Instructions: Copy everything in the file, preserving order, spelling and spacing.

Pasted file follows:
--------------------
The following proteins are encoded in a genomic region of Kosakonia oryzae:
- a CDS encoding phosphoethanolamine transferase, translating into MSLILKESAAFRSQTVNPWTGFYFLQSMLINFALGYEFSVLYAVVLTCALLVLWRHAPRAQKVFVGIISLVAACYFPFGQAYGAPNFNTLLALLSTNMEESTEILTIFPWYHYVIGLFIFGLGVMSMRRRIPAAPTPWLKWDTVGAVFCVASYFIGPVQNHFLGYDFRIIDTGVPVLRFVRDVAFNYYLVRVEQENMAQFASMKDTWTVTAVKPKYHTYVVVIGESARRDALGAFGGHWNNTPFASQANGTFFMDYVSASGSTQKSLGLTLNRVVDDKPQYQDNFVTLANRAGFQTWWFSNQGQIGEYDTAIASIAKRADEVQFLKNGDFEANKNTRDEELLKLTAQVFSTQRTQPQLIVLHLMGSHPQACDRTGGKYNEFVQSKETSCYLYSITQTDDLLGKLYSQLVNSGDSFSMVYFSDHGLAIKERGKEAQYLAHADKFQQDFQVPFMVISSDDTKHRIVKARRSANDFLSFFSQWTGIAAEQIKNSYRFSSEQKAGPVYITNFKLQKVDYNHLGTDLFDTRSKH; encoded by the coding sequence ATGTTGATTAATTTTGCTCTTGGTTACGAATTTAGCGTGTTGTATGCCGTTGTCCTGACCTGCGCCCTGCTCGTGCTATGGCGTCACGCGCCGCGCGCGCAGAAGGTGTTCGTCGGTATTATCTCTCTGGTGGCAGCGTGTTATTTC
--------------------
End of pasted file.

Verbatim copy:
The following proteins are encoded in a genomic region of Kosakonia oryzae:
- a CDS encoding phosphoethanolamine transferase, translating into MSLILKESAAFRSQTVNPWTGFYFLQSMLINFALGYEFSVLYAVVLTCALLVLWRHAPRAQKVFVGIISLVAACYFPFGQAYGAPNFNTLLALLSTNMEESTEILTIFPWYHYVIGLFIFGLGVMSMRRRIPAAPTPWLKWDTVGAVFCVASYFIGPVQNHFLGYDFRIIDTGVPVLRFVRDVAFNYYLVRVEQENMAQFASMKDTWTVTAVKPKYHTYVVVIGESARRDALGAFGGHWNNTPFASQANGTFFMDYVSASGSTQKSLGLTLNRVVDDKPQYQDNFVTLANRAGFQTWWFSNQGQIGEYDTAIASIAKRADEVQFLKNGDFEANKNTRDEELLKLTAQVFSTQRTQPQLIVLHLMGSHPQACDRTGGKYNEFVQSKETSCYLYSITQTDDLLGKLYSQLVNSGDSFSMVYFSDHGLAIKERGKEAQYLAHADKFQQDFQVPFMVISSDDTKHRIVKARRSANDFLSFFSQWTGIAAEQIKNSYRFSSEQKAGPVYITNFKLQKVDYNHLGTDLFDTRSKH; encoded by the coding sequence ATGTTGATTAATTTTGCTCTTGGTTACGAATTTAGCGTGTTGTATGCCGTTGTCCTGACCTGCGCCCTGCTCGTGCTATGGCGTCACGCGCCGCGCGCGCAGAAGGTGTTCGTCGGTATTATCTCTCTGGTGGCAGCGTGTTATTTC